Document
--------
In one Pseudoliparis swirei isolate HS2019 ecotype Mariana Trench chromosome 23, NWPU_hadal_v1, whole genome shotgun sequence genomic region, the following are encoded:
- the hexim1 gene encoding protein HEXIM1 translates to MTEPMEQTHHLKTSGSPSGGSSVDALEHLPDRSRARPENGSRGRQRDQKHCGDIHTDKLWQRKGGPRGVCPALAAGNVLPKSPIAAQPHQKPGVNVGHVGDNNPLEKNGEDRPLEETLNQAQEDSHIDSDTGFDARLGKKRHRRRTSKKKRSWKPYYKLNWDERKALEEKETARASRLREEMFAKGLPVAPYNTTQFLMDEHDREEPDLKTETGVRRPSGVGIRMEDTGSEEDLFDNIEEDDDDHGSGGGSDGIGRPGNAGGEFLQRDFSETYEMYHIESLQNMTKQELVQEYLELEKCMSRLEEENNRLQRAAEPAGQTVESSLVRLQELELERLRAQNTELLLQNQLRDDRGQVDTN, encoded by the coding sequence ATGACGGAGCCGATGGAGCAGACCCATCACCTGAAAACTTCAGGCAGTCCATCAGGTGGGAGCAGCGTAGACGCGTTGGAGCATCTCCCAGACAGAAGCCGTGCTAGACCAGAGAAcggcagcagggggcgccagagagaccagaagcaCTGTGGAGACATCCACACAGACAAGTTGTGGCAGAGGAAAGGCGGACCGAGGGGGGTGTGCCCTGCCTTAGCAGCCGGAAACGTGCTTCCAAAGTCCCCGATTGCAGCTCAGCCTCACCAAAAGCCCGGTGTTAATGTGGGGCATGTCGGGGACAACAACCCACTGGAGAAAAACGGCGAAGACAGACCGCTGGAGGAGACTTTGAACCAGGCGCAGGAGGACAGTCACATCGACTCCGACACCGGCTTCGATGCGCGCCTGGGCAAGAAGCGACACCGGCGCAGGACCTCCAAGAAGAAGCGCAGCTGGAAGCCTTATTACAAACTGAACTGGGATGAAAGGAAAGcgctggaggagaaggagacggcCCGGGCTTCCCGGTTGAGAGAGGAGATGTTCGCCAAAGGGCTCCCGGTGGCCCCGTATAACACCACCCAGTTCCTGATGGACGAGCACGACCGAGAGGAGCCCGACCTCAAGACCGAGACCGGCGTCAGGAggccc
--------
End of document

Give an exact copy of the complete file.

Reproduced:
In one Pseudoliparis swirei isolate HS2019 ecotype Mariana Trench chromosome 23, NWPU_hadal_v1, whole genome shotgun sequence genomic region, the following are encoded:
- the hexim1 gene encoding protein HEXIM1 translates to MTEPMEQTHHLKTSGSPSGGSSVDALEHLPDRSRARPENGSRGRQRDQKHCGDIHTDKLWQRKGGPRGVCPALAAGNVLPKSPIAAQPHQKPGVNVGHVGDNNPLEKNGEDRPLEETLNQAQEDSHIDSDTGFDARLGKKRHRRRTSKKKRSWKPYYKLNWDERKALEEKETARASRLREEMFAKGLPVAPYNTTQFLMDEHDREEPDLKTETGVRRPSGVGIRMEDTGSEEDLFDNIEEDDDDHGSGGGSDGIGRPGNAGGEFLQRDFSETYEMYHIESLQNMTKQELVQEYLELEKCMSRLEEENNRLQRAAEPAGQTVESSLVRLQELELERLRAQNTELLLQNQLRDDRGQVDTN, encoded by the coding sequence ATGACGGAGCCGATGGAGCAGACCCATCACCTGAAAACTTCAGGCAGTCCATCAGGTGGGAGCAGCGTAGACGCGTTGGAGCATCTCCCAGACAGAAGCCGTGCTAGACCAGAGAAcggcagcagggggcgccagagagaccagaagcaCTGTGGAGACATCCACACAGACAAGTTGTGGCAGAGGAAAGGCGGACCGAGGGGGGTGTGCCCTGCCTTAGCAGCCGGAAACGTGCTTCCAAAGTCCCCGATTGCAGCTCAGCCTCACCAAAAGCCCGGTGTTAATGTGGGGCATGTCGGGGACAACAACCCACTGGAGAAAAACGGCGAAGACAGACCGCTGGAGGAGACTTTGAACCAGGCGCAGGAGGACAGTCACATCGACTCCGACACCGGCTTCGATGCGCGCCTGGGCAAGAAGCGACACCGGCGCAGGACCTCCAAGAAGAAGCGCAGCTGGAAGCCTTATTACAAACTGAACTGGGATGAAAGGAAAGcgctggaggagaaggagacggcCCGGGCTTCCCGGTTGAGAGAGGAGATGTTCGCCAAAGGGCTCCCGGTGGCCCCGTATAACACCACCCAGTTCCTGATGGACGAGCACGACCGAGAGGAGCCCGACCTCAAGACCGAGACCGGCGTCAGGAggccc